I thought that I was a great parent until my children started getting older and I faced challenges that I did not know how to deal with. Then I came across Neuro Linguistic Programming (NLP) and started to use it in my day to day life and, in particular, in dealing with my children. The most powerful NLP tools for me were its presuppositions. I would like to share a few of these with you so that they can have the same positive effect on your parenting skills as they did on mine.
NLP Presuppositions are beliefs that guide and have guided the development of NLP. They are not necessarily true, but it has been found that they produce useful results. I have practiced and adopted these presuppositions and you can too. They will provide you with tools enabling you to be an effective parent giving your child a childhood journey to remember.
1. The map is not the territory and people respond according to their map of the world.
We all take in lots of information (made up of external events) through our five senses. We then make our own internal representations which is our map of the world. This is different for everyone. This internal map we create of the world outside is influenced by what we call filters in NLP. These are our perceptions, beliefs and values.
As a parent, we need to realise that our map of the world will be different from that of our child. It is therefore very important that we can see the world through the eyes of our children. See what they are seeing, hear what they are hearing and feel what they are feeling.
This has been very useful for me with my children in understanding and relating to them as they are growing older.
2. The Meaning of Communication is the Response you get.
As a parent, the responsibility of communicating with your child lies with you. There are many times when you might have said something and your child seems to think that you said something different or misunderstood you. Do not blame your child for this. Think of a different way of communicating the same thing.
3. There is no failure only feedback
This means that in whatever you do there will be an outcome. If it is not the desired outcome, then that does not mean that there has been a failure.
As a parent, it is important to remember that when your children make a mistake or do not do a good job then you should not criticise them. Give them feedback. I love using the feedback sandwich. In a feedback Sandwich you first say What was good (acknowledge what they did, the effort they made and what you appreciate about it. You then say What could be better for next time ( NOT what was bad. Have them focus on what you want and not on what you don’t want) and Lastly, you say Overall, what was great (a summary of what worked well and round it off on a positive note)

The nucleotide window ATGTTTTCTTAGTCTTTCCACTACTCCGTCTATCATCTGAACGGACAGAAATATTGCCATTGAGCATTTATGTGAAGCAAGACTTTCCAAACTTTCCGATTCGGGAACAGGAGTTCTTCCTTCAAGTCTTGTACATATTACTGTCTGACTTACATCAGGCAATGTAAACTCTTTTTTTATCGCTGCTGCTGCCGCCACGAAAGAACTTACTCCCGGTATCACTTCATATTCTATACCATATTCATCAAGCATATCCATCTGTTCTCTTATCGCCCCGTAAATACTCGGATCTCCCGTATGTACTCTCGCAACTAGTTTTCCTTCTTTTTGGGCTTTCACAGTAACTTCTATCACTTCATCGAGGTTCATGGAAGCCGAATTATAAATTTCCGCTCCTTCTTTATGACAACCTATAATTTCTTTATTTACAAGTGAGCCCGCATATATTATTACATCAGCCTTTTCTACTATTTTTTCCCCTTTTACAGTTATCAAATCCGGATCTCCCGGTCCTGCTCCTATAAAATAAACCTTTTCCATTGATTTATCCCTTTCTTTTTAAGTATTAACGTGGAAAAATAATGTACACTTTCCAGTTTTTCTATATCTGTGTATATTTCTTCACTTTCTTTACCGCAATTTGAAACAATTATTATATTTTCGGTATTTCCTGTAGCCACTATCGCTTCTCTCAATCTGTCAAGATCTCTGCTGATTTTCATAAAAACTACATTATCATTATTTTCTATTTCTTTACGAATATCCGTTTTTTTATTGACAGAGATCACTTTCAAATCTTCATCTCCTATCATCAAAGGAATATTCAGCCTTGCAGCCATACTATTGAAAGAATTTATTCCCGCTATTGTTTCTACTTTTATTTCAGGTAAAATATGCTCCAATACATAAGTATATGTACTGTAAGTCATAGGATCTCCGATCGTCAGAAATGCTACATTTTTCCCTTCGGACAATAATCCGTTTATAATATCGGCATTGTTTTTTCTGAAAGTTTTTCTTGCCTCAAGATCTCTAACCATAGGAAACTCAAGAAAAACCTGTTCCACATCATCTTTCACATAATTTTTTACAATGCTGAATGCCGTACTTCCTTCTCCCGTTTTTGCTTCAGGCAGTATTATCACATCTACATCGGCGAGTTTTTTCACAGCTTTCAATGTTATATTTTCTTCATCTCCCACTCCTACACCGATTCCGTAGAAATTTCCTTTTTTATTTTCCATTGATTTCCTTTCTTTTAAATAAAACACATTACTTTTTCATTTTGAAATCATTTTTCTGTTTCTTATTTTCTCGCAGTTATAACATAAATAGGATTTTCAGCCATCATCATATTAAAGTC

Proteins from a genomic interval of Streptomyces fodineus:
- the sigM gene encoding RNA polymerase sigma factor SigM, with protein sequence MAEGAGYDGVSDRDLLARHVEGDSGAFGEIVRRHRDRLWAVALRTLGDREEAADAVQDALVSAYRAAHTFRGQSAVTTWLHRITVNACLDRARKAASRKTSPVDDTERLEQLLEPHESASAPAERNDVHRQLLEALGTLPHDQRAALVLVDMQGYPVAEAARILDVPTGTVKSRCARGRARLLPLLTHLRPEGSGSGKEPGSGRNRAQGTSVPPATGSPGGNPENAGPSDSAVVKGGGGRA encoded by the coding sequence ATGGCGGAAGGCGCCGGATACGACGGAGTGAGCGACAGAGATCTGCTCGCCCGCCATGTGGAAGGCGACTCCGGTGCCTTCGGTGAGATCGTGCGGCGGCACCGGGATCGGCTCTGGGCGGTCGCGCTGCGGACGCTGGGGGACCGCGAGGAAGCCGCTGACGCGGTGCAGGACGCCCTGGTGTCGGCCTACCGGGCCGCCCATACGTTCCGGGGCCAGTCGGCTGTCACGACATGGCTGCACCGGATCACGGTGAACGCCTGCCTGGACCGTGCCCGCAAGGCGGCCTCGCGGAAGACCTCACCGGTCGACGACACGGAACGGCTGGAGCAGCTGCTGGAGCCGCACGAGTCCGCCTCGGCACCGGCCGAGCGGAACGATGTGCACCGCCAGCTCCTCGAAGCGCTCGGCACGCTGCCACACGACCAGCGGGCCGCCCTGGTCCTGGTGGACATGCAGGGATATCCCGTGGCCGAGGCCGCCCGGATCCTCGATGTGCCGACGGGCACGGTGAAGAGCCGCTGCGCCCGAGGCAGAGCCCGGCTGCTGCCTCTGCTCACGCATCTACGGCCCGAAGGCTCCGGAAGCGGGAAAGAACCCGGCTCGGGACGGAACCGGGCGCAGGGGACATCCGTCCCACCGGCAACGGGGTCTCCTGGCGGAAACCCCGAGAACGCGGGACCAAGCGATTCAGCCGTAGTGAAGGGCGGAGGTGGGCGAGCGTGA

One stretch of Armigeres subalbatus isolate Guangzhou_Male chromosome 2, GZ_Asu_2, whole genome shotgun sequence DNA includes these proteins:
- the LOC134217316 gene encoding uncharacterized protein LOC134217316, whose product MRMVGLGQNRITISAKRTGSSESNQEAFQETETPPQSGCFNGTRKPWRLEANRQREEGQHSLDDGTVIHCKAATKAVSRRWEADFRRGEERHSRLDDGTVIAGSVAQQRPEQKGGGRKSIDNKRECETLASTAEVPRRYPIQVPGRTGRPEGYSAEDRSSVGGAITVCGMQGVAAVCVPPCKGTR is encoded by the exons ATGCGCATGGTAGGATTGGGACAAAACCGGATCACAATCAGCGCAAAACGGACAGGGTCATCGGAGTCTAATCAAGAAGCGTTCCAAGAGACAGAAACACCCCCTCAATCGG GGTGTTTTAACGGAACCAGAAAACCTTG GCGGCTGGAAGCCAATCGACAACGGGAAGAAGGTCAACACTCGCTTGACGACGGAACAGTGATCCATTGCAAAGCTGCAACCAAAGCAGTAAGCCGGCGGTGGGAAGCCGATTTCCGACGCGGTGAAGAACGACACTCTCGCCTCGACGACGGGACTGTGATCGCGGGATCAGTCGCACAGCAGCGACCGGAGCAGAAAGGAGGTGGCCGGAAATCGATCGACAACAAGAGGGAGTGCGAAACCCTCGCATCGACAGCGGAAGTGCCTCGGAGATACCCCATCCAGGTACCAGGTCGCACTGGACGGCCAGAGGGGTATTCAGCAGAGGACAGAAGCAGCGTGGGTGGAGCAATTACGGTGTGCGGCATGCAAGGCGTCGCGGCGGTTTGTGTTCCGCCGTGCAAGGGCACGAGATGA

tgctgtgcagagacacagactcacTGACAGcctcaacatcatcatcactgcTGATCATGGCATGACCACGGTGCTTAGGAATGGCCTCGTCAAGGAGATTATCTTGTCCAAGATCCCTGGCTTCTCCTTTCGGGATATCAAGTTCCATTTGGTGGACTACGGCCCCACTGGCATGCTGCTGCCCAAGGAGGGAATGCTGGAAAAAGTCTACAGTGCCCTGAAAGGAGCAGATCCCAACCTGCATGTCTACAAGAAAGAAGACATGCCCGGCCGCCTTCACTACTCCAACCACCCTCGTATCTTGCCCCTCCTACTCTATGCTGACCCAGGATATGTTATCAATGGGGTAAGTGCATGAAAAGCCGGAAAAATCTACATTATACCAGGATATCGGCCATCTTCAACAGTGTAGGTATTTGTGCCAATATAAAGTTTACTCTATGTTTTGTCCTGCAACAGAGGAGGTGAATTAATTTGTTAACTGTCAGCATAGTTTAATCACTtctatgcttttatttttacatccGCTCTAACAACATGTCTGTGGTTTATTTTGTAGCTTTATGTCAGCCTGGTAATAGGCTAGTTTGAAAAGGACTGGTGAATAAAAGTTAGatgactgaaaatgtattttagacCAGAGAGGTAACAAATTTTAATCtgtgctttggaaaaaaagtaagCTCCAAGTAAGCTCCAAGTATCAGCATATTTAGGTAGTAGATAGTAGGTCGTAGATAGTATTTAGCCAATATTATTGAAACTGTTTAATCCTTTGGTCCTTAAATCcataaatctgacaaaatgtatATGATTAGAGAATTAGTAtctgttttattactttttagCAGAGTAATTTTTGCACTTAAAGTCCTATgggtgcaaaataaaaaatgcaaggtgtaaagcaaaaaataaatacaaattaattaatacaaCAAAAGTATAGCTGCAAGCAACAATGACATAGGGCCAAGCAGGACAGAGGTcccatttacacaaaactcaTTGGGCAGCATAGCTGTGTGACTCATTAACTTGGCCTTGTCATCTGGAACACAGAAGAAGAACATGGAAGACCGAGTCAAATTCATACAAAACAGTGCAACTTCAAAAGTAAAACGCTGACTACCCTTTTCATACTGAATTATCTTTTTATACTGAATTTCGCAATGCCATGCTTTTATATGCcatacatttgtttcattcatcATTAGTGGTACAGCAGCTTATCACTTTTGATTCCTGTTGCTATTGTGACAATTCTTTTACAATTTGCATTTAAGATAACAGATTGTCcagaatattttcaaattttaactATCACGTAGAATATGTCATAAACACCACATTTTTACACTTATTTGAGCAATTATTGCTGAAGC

It is amazing how well a child responds to feedback when it is given positively.
4. People are not their behaviour
This presupposition says that people are not their behaviours, their behaviours are just something they do sometimes. This is something that I found very useful and changed the way I say things to my children. For example, instead of saying “you are a naughty boy”, I now say “I don’t like the way you are behaving right now”.
We find that children sometimes behave badly because they find themselves in a situation that stops them from being the best they can be. The most common situation in which my children have bad behaviour is when they are bored.
5. Every behaviour has a positive intention
It took me time to understand this presupposition but, when I did, I started looking at the behaviour of my children in a different light. In NLP, we say that every behaviour has a positive intention. Knowing that these behaviours have a positive intention behind them does not necessarily make them acceptable. It does however, allow you to understand what is happening. What’s more, it will allow you to start thinking of alternatives, which meet that same positive intention.
So, for example if your child demonstrates bad behaviour due to boredom, the positive intention in that case would be to make themselves busy by doing something. The alternative to satisfy that positive intention would be to give them a constructive task to do.
I have also used this to check on my parenting behaviour. As parents, we always have the best intentions towards our children. However, sometimes we may do or say things that may satisfy our positive intention, but not realising how it is going to affect the children. As an example, we all want to bring up children who are confident and have high self-esteem, yet sometimes the manner we use to discipline our children can cause damage to their self- worth. It is very important that, when you are disciplining your child for unacceptable behaviour, you keep in mind that positive intention and do not in any way damage their self-esteem.
These simple but effective suggestions can make a big difference to you and your child’s life.
By Namita Bhatia